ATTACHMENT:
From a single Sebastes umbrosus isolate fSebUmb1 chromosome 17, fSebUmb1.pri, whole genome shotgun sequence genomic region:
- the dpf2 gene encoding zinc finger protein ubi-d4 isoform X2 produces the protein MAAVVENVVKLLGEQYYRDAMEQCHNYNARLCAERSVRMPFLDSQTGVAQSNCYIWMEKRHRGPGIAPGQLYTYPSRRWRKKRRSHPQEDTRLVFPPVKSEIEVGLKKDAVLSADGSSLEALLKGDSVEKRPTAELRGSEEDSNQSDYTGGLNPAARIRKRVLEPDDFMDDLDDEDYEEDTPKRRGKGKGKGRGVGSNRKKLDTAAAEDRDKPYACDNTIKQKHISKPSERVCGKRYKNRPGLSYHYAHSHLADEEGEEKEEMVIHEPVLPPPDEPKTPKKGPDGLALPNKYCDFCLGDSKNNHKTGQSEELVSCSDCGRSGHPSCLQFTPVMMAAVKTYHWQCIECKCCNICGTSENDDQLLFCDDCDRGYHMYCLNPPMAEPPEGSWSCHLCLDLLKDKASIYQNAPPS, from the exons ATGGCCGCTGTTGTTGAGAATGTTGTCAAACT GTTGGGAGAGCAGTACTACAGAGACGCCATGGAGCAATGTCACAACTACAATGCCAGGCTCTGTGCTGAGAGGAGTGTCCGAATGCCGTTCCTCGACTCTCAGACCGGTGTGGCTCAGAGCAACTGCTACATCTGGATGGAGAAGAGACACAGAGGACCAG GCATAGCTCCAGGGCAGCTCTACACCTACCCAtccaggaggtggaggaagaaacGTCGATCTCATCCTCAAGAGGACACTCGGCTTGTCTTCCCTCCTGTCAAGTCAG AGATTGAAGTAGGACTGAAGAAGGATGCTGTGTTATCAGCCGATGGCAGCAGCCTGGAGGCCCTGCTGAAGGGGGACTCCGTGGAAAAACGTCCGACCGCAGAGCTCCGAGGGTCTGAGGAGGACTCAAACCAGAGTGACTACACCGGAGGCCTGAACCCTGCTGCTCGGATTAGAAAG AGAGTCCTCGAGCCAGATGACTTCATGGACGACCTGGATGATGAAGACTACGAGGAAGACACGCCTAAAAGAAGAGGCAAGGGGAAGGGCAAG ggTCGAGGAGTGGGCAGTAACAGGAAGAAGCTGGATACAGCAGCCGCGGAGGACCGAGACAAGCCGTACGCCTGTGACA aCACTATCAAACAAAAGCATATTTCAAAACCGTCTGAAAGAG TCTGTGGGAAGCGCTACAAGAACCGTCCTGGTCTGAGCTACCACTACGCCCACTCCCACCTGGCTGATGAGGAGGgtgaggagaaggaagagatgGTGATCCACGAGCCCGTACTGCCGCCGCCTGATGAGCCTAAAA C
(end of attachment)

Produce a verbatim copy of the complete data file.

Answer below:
From a single Sebastes umbrosus isolate fSebUmb1 chromosome 17, fSebUmb1.pri, whole genome shotgun sequence genomic region:
- the dpf2 gene encoding zinc finger protein ubi-d4 isoform X2 produces the protein MAAVVENVVKLLGEQYYRDAMEQCHNYNARLCAERSVRMPFLDSQTGVAQSNCYIWMEKRHRGPGIAPGQLYTYPSRRWRKKRRSHPQEDTRLVFPPVKSEIEVGLKKDAVLSADGSSLEALLKGDSVEKRPTAELRGSEEDSNQSDYTGGLNPAARIRKRVLEPDDFMDDLDDEDYEEDTPKRRGKGKGKGRGVGSNRKKLDTAAAEDRDKPYACDNTIKQKHISKPSERVCGKRYKNRPGLSYHYAHSHLADEEGEEKEEMVIHEPVLPPPDEPKTPKKGPDGLALPNKYCDFCLGDSKNNHKTGQSEELVSCSDCGRSGHPSCLQFTPVMMAAVKTYHWQCIECKCCNICGTSENDDQLLFCDDCDRGYHMYCLNPPMAEPPEGSWSCHLCLDLLKDKASIYQNAPPS, from the exons ATGGCCGCTGTTGTTGAGAATGTTGTCAAACT GTTGGGAGAGCAGTACTACAGAGACGCCATGGAGCAATGTCACAACTACAATGCCAGGCTCTGTGCTGAGAGGAGTGTCCGAATGCCGTTCCTCGACTCTCAGACCGGTGTGGCTCAGAGCAACTGCTACATCTGGATGGAGAAGAGACACAGAGGACCAG GCATAGCTCCAGGGCAGCTCTACACCTACCCAtccaggaggtggaggaagaaacGTCGATCTCATCCTCAAGAGGACACTCGGCTTGTCTTCCCTCCTGTCAAGTCAG AGATTGAAGTAGGACTGAAGAAGGATGCTGTGTTATCAGCCGATGGCAGCAGCCTGGAGGCCCTGCTGAAGGGGGACTCCGTGGAAAAACGTCCGACCGCAGAGCTCCGAGGGTCTGAGGAGGACTCAAACCAGAGTGACTACACCGGAGGCCTGAACCCTGCTGCTCGGATTAGAAAG AGAGTCCTCGAGCCAGATGACTTCATGGACGACCTGGATGATGAAGACTACGAGGAAGACACGCCTAAAAGAAGAGGCAAGGGGAAGGGCAAG ggTCGAGGAGTGGGCAGTAACAGGAAGAAGCTGGATACAGCAGCCGCGGAGGACCGAGACAAGCCGTACGCCTGTGACA aCACTATCAAACAAAAGCATATTTCAAAACCGTCTGAAAGAG TCTGTGGGAAGCGCTACAAGAACCGTCCTGGTCTGAGCTACCACTACGCCCACTCCCACCTGGCTGATGAGGAGGgtgaggagaaggaagagatgGTGATCCACGAGCCCGTACTGCCGCCGCCTGATGAGCCTAAAA C